Sometimes our negative apologetic might require a bit more information to expose the contradiction. Often, skeptics will make moral charges against our faith and God. For example, in a Times Magazine debate (11/13/06, p. 55.), atheist and evolutionist, Richard Dawkins, was asked:

·       “Do humans have a different moral significance than do cows?”

To this, Dawkins responded, “Humans have more moral responsibility perhaps, because they are capable of reasoning.”

However, if our moral responsibility depends on being “capable of reasoning,” then some humans are more morally culpable than others. Why? Because some reason better than others! Therefore, before the court can pass judgment on the guilty party, they should administer an IQ test to determine the extent of the punishment. Absurd, right?

However, Dawkins has a greater problem. Prior to this, Dawkins admitted, “I don’t believe that there is hanging out there, anywhere, something called good and something called evil.”

This makes Dawkins a moral relativist. He doesn’t believe that morality has any existence outside of our thinking. Therefore, morality is just something that we create. This makes morality relative to the individual and society. Consequently, without a higher, unchanging, and objective basis, morality is subjective. It’s just what we feel or decide it to be. This means that Dawkins cannot say that his morality is more valid than Hitler’s morality. However, in The God Delusion, Dawkins famously claimed:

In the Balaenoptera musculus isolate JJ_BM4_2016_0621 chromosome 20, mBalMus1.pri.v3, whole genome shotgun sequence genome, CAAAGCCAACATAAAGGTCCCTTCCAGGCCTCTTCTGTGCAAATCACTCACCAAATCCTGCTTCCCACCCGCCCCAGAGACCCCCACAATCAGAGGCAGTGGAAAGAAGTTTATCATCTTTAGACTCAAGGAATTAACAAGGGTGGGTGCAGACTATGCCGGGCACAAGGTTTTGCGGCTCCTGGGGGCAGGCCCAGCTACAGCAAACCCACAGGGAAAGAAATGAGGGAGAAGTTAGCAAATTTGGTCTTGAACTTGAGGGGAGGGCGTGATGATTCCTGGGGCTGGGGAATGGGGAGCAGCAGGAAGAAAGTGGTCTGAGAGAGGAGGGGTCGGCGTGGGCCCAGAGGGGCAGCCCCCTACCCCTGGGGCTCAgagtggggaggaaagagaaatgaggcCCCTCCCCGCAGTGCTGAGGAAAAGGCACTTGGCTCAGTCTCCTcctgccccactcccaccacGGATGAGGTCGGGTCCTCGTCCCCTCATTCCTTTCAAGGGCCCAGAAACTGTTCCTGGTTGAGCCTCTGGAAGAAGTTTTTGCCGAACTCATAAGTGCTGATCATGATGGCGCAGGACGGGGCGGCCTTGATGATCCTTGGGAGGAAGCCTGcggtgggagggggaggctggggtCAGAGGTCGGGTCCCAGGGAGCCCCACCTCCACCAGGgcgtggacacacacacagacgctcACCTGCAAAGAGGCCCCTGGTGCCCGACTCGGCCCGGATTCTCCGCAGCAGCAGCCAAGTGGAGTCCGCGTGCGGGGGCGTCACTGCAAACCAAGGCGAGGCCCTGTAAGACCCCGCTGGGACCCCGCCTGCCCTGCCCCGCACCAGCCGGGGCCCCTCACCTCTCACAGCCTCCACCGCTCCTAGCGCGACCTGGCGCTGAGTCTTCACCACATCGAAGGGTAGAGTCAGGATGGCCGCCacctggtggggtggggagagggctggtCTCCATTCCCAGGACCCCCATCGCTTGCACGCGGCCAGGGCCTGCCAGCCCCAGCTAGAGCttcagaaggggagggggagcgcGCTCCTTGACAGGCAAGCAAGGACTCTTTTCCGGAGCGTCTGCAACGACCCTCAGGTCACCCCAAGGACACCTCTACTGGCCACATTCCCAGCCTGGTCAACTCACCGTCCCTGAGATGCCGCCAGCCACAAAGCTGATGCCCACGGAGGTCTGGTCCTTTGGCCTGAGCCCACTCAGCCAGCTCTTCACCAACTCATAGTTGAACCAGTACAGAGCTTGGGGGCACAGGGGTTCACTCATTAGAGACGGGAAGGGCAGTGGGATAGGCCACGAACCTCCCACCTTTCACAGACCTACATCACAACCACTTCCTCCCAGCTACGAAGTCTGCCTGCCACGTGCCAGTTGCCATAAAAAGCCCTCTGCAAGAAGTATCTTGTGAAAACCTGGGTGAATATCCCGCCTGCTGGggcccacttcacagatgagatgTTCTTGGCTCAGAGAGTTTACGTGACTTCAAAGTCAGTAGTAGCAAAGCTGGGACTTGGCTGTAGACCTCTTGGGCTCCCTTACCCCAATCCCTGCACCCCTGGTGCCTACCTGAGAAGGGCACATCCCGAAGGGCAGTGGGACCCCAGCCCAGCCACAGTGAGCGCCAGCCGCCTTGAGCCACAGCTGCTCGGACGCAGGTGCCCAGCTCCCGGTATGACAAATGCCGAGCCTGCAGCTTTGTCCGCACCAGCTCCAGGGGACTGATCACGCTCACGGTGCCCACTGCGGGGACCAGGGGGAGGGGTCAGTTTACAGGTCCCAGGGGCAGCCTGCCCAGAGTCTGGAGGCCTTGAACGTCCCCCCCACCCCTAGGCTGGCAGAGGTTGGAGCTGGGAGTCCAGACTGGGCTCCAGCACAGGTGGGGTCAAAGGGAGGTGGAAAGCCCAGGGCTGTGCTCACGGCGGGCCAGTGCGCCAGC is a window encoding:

·       “The God of the Old Testament is arguably the most unpleasant character in all fiction: jealous and proud of it; a petty, unjust, unforgiving control-freak; a vindictive, bloodthirsty ethnic cleanser; a misogynistic, homophobic, racist, infanticidal, genocidal, filicidal, pestilential, megalomaniacal, sadomasochistic, capriciously malevolent bully.”

Had Dawkins merely stated, “This is just the way I feel about God,” there would be no logical problem. However, coming from a position of moral relativism or subjectivism, he cannot coherently pronounce an objective indictment.

In order to claim that Hitler or God was wrong, we would need to base our indictment upon an objective standard. When, as Probation Officer, I wrote up charges against a probationer, I had to use objective language coming directly from the State Penal Law book. I could not charge a probationer with something that I merely felt was crime.  Instead, it had to be written in the code book.